With new overdubs having been recorded, George Martin and Norman Smith took out an hour of time on April 2nd, 1965 in the control room of EMI Studio Two to create a new stereo mix. Although this third stereo mix was created well before the “Help!” album came out, we know this mix was never used because all the instrumentation and vocals are identical to what is heard in the first prints of the movie, which used the mono mix made on February 20th, 1965. Therefore, this third stereo mix remains in the vaults at EMI to this day, if it hasn't been discarded or recorded over.
In the age of compact discs, George Martin brought out the master tapes of the entire British “Help!” album, including “You’re Going To Lose That Girl,” in order to create a new set of stereo mixes for worldwide release. The results have been available on CD ever since its initial release in 1987, even when it was remastered in 2009.
Song Structure and Style
“You’re Going To Lose That Girl” exhibits yet more liberties being taken as to arrangement and style. While the usual ‘verse/ verse/ bridge/ verse’ (or aaba) format is still in place, we see The Beatles continuing their new feature of changing keys in the bridge, which is a feature they introduced earlier that week with the newly written “Another Girl.” Another similarity to that song is the previewing of the final four measures of the verse as the introduction to the song.
This four-measure introduction begins with an a cappella vocal from John that comes in before the downbeat of the first measure, which is another similarity with “Another Girl” as well as many others in The Beatles catalog, such as “Can’t Buy Me Love” and “It Won’t Be Long.” With only the bass guitar as a guide on the rhythm track, John’s lead vocals, as well as Paul and George’s responding background vocals, are slightly out of tune. This wouldn’t be noticeable except for the fact that Paul’s piano overdub during this intro makes the proper tuning apparent. John’s slip into falsetto on the word “lose” the second time around hints that his words “you’re going to lose that girl” are more of a threat than a warning. With Ringo’s rapid-fire snare drum fill as an invitation, the rest of the instrumentation comes in on the downbeat of the first measure of the first verse.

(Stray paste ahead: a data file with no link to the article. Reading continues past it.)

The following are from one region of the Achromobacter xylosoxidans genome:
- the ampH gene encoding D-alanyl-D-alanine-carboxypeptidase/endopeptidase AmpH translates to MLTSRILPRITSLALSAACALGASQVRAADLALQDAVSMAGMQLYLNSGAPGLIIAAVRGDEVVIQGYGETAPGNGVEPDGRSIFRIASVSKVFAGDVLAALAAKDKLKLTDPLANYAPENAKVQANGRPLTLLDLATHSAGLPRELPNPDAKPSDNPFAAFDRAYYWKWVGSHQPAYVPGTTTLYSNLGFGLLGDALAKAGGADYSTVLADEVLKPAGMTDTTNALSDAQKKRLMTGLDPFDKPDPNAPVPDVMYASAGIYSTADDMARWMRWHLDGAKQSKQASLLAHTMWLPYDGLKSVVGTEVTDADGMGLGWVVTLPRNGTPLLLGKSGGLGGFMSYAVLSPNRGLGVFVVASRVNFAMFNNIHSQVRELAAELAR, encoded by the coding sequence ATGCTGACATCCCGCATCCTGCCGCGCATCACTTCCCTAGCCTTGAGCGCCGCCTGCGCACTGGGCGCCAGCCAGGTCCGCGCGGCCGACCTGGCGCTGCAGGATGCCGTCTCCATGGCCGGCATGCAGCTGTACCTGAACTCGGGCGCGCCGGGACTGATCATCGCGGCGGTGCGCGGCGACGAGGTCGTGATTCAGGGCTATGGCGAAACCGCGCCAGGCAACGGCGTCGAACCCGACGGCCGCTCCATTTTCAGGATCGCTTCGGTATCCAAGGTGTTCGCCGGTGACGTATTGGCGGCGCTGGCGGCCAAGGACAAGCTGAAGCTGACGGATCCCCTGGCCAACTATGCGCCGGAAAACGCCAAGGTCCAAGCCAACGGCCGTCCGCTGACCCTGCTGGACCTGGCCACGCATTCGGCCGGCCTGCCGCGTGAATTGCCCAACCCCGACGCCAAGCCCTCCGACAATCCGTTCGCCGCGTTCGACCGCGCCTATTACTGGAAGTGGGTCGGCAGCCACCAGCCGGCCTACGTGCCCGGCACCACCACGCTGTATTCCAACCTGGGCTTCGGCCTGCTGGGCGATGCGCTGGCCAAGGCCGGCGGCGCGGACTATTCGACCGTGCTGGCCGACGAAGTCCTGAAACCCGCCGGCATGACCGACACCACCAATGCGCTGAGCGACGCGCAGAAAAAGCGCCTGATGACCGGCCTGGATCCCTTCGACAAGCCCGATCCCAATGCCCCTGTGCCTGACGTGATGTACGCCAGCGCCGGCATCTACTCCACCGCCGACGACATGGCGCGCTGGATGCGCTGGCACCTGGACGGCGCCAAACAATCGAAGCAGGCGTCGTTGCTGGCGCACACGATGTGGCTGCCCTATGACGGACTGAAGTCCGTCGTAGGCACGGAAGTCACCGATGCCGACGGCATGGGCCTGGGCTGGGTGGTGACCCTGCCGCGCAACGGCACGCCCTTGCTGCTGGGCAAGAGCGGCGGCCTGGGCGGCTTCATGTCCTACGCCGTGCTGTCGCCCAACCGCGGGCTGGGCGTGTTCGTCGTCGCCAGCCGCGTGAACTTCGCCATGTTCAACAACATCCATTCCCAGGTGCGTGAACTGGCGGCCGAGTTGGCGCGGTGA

The first verse is twelve measures long and, while it sounds standard, it is the only verse in the song that is this length. The Beatles still liked utilizing the call and response harmony feature apparent in many of their earlier recordings. In fact, three of the songs in the movie soundtrack feature this ingredient, “The Night Before” and the title track being the other two. When the guitars kick in on the rhythm track as this verse begins, all the vocalists then slightly correct their pitch. The first eight measures include the meat of the lyrics while the final four measures, which we’ve already heard in the introduction, act as the "refrain" section of the verse that reiterates the key phrase of the song.
A second verse begins immediately afterwards and is melodically and instrumentally identical except for one thing. Because this verse segues into a bridge that changes key from E major to G major, they repeat a half phrase of the refrain section of the verse using the pivot chord D major to transition to the bridge, thereby making this verse fourteen measures in length. This half phrase makes it possible for John to repeat his falsetto “lose” and extend it for almost the entire two extra measures.
The bridge is an odd seven measures long, which could have sounded more symmetrical had they extended the final F major chord for one additional measure but, as could be imagined, it would have slowed down the momentum of the song unnecessarily. The song is sung in full three-part harmony throughout except where Paul and George add another answering phrase in the third measure (“watch what you do”). What could have been an awkward transition back to E major in the following verse was ironed out by just moving a step downward from F major, this being the last chord of the bridge.
The third verse is identical in form to the second with the exception that the first eight measures are taken up by George Harrison’s guitar solo, which is then followed by the "refrain" section of the verse. Utilizing the opening section of a verse as a solo has been used repeatedly in The Beatles cannon, such as in “A Hard Day’s Night” and even as far back as “From Me To You.” This verse also contains the half phrase at the end to segue into an identical bridge before repeating the first verse once again.